J. L. BELL is a Massachusetts writer who specializes in (among other things) the start of the American Revolution in and around Boston. He is particularly interested in the experiences of children in 1765-75. He has published scholarly papers and popular articles for both children and adults. He was consultant for an episode of History Detectives, and contributed to a display at Minute Man National Historic Park.

Follow by Email

Tuesday, December 09, 2008

“Besmeared with His Blood and Brains”

For more than a hundred and fifty years, American historians have been quoting Col. William Prescott on the first death at the Battle of Bunker Hill, without being able to cite the original source of this quotation and thus without knowing how reliable it might be.

Thanks to the Archive of Americana newspaper database, I found Prescott’s words were first published in the Machias [Maine] Star, probably in late May 1825. I’m quoting the reprint of that item in the Newburyport Herald, 7 June 1825. Originally the following letter was printed as a single paragraph; I’ve added breaks and their accompanying quotation marks:

As every thing relating to the Battle of Bunker Hill is of peculiar and increasing interest at the present time, I will communicate what I heard the venerable Col. Prescott relate, a few years before his death, respecting that event, in which he acted so important a part. I will endeavor to give it in his own words.

“The first man who fell in the battle of Bunker Hill was killed by a cannon ball which struck his head. He was so near me that my clothes were besmeared with his blood and brains, which I wiped off in some degree with a handful of fresh earth.

“The sight was so shocking to many of the men that they left their posts and ran to view him. I ordered them back, but in vain. I then ordered him to be buried instantly; when a man, who from his appearance I judged to be a subaltern [i.e., subordinate] officer, came up and throwing his arm around me exclaimed, ‘Dear Colonel, are you going to bury him without sending for a minister and having prayers?’

“I replied, ‘This is the first man that has been killed, and the only one that will be buried to-day. I put him out of sight that the men may be kept in their places. God only knows who, or how many of us, will fall before it is over. To your post, my good fellow, and do your duty.’[”]

Who it was that fell the first victim on that altar will probably never be known, otherwise his name ought to be handed down, with that of [Dr. Joseph] Warren, as long as Bunker Hill shall continue to be an eminence.—If that ball had fallen a few feet differently, it might have produced a serious effect on the result of that battle.

ABRAHAM BUTTERFIELD
Machias, May 23d, 1825.
The Maine newspaper referred to the writer as “Major Butterfield,...[who] is well known as a man of intelligence, and is a curious inquirer in such matters.” With the fiftieth anniversary of Bunker Hill coming up, editors knew readers would be interested in details of the battle.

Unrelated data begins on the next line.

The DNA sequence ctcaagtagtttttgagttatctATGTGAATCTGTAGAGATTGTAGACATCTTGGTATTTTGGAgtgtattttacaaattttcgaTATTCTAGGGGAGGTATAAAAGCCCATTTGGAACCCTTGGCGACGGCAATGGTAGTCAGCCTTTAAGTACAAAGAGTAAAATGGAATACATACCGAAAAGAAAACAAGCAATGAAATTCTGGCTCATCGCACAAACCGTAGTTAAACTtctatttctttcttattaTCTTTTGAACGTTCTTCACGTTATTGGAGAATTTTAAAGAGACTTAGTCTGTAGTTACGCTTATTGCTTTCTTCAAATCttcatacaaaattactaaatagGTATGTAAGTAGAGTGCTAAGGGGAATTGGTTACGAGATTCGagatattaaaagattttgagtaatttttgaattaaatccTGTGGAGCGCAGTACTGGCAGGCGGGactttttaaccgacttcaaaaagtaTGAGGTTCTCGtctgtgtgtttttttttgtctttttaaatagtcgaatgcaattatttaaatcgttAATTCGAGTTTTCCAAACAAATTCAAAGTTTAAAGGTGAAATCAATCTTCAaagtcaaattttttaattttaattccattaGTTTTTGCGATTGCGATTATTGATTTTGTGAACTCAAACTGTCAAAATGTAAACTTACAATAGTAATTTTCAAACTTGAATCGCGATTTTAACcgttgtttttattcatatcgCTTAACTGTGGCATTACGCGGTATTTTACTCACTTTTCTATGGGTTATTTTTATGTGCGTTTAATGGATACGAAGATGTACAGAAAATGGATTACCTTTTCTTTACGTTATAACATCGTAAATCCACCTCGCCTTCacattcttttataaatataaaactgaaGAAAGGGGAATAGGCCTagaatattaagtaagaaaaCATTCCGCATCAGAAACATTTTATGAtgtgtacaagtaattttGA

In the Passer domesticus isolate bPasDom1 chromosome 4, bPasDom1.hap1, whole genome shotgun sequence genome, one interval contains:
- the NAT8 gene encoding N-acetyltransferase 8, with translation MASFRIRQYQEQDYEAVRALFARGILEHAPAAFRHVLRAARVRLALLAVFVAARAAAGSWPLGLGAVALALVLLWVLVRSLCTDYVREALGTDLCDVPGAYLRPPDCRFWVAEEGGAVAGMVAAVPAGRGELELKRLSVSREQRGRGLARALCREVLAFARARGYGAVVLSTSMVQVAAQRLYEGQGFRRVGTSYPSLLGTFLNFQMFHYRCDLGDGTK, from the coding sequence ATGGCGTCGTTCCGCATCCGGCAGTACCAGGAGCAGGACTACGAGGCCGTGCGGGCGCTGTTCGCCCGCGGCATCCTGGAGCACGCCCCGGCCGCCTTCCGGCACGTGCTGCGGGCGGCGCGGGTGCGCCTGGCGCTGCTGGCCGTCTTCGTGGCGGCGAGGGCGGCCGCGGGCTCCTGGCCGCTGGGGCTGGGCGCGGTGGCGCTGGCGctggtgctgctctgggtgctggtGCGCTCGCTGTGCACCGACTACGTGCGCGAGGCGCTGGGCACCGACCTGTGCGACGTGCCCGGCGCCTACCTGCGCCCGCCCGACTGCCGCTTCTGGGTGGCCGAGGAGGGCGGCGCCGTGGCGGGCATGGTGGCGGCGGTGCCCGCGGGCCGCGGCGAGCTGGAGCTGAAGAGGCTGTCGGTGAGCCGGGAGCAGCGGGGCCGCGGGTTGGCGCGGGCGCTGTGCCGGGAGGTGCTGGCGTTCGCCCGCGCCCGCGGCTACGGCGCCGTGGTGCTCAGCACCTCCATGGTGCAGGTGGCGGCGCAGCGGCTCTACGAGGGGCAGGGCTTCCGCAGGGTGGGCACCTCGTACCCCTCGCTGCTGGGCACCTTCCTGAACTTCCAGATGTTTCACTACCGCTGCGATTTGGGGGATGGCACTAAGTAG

Was Butterfield really in a position to hear the colonel’s story “a few years before” Prescott died in 1795? According to Sketches of Alumni of Dartmouth College, Butterfield was born in Townsend, Massachusetts, in 1769. Prescott was very important man in Pepperell, one town to the east. So I suspect Butterfield heard this story when he was a young man interested in military affairs, and carried the memory with him when he moved to Maine. He may not have recalled Prescott’s words exactly, but he probably had a vivid memory of the gory details.

TOMORROW: Another version of the same story.

5 comments:

A Staunch Whig said...

Is this story one in the same with the story of Asa Pollard (History of the Siege of Boston by Frothingham, p. 126)?

J. L. Bell said...

You’re getting ahead of me! Yes, Prescott’s tale of a man hit by a cannon ball was connected with the name of Asa Pollard. This week’s postings will focus on the early sources on that incident, and how well they fit together.

A Staunch Whig said...

Ooops! Sorry. I think, without looking it up, that Ketchum's Decisive Day aludes to a man getting his brains blown out (as you write above) and separately to Asa, suggesting there are two similar events, though I had doubted this.

A Staunch Whig said...

I have recently found a way to access Archive of Americana, but found that the Newburyport Herald is not listed beyond 1824. Can you recheck your reference? (Otherwise, is it possible there are different tiers to Archive of Americana?)

J. L. Bell said...

This morning I accessed the Archive of Americana through the Boston Public Library, and it listed the Newburyport Herald through October 1825.

I have P.D.F. versions of the articles I cited, so I searched for those again. They didn’t come up with searches for unique phrases, but they did when I asked the database to spit out every article in the Herald in 1825 with the word “Bunker.” So they’re there; we just have to cajole the system.

I’ve long found the Archive of Americana to be quirky, sometimes spotting things and sometimes not. It’s a great tool, but not an exact one.